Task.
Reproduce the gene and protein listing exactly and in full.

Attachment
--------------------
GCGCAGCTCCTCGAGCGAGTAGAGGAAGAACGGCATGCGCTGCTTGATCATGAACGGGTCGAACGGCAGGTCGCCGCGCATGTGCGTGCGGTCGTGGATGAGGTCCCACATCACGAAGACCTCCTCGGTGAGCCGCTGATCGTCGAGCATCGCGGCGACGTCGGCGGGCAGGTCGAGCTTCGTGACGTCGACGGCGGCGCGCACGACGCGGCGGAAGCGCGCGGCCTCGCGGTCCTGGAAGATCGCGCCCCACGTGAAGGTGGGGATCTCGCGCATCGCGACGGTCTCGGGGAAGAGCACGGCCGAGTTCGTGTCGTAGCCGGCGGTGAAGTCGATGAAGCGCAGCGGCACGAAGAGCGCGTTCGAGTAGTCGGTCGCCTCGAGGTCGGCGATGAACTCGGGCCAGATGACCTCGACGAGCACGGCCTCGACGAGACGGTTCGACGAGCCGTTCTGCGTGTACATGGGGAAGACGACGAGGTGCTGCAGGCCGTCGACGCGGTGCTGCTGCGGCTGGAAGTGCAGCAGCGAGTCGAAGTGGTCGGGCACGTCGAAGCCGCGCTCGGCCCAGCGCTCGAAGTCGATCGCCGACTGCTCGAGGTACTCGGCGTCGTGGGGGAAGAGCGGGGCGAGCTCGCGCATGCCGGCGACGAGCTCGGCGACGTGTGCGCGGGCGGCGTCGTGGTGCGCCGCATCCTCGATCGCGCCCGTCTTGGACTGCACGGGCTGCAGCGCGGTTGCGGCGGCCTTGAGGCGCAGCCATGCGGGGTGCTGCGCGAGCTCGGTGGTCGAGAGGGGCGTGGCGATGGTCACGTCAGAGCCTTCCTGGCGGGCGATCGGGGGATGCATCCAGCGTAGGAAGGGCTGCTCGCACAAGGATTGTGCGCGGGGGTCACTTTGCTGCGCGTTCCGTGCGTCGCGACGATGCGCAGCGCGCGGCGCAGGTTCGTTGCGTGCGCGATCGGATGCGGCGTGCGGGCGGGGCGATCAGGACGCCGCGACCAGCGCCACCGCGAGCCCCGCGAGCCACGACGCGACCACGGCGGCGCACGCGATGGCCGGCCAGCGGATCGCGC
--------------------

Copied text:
GCGCAGCTCCTCGAGCGAGTAGAGGAAGAACGGCATGCGCTGCTTGATCATGAACGGGTCGAACGGCAGGTCGCCGCGCATGTGCGTGCGGTCGTGGATGAGGTCCCACATCACGAAGACCTCCTCGGTGAGCCGCTGATCGTCGAGCATCGCGGCGACGTCGGCGGGCAGGTCGAGCTTCGTGACGTCGACGGCGGCGCGCACGACGCGGCGGAAGCGCGCGGCCTCGCGGTCCTGGAAGATCGCGCCCCACGTGAAGGTGGGGATCTCGCGCATCGCGACGGTCTCGGGGAAGAGCACGGCCGAGTTCGTGTCGTAGCCGGCGGTGAAGTCGATGAAGCGCAGCGGCACGAAGAGCGCGTTCGAGTAGTCGGTCGCCTCGAGGTCGGCGATGAACTCGGGCCAGATGACCTCGACGAGCACGGCCTCGACGAGACGGTTCGACGAGCCGTTCTGCGTGTACATGGGGAAGACGACGAGGTGCTGCAGGCCGTCGACGCGGTGCTGCTGCGGCTGGAAGTGCAGCAGCGAGTCGAAGTGGTCGGGCACGTCGAAGCCGCGCTCGGCCCAGCGCTCGAAGTCGATCGCCGACTGCTCGAGGTACTCGGCGTCGTGGGGGAAGAGCGGGGCGAGCTCGCGCATGCCGGCGACGAGCTCGGCGACGTGTGCGCGGGCGGCGTCGTGGTGCGCCGCATCCTCGATCGCGCCCGTCTTGGACTGCACGGGCTGCAGCGCGGTTGCGGCGGCCTTGAGGCGCAGCCATGCGGGGTGCTGCGCGAGCTCGGTGGTCGAGAGGGGCGTGGCGATGGTCACGTCAGAGCCTTCCTGGCGGGCGATCGGGGGATGCATCCAGCGTAGGAAGGGCTGCTCGCACAAGGATTGTGCGCGGGGGTCACTTTGCTGCGCGTTCCGTGCGTCGCGACGATGCGCAGCGCGCGGCGCAGGTTCGTTGCGTGCGCGATCGGATGCGGCGTGCGGGCGGGGCGATCAGGACGCCGCGACCAGCGCCACCGCGAGCCCCGCGAGCCACGACGCGACCACGGCGGCGCACGCGATGGCCGGCCAGCGGATCGCGC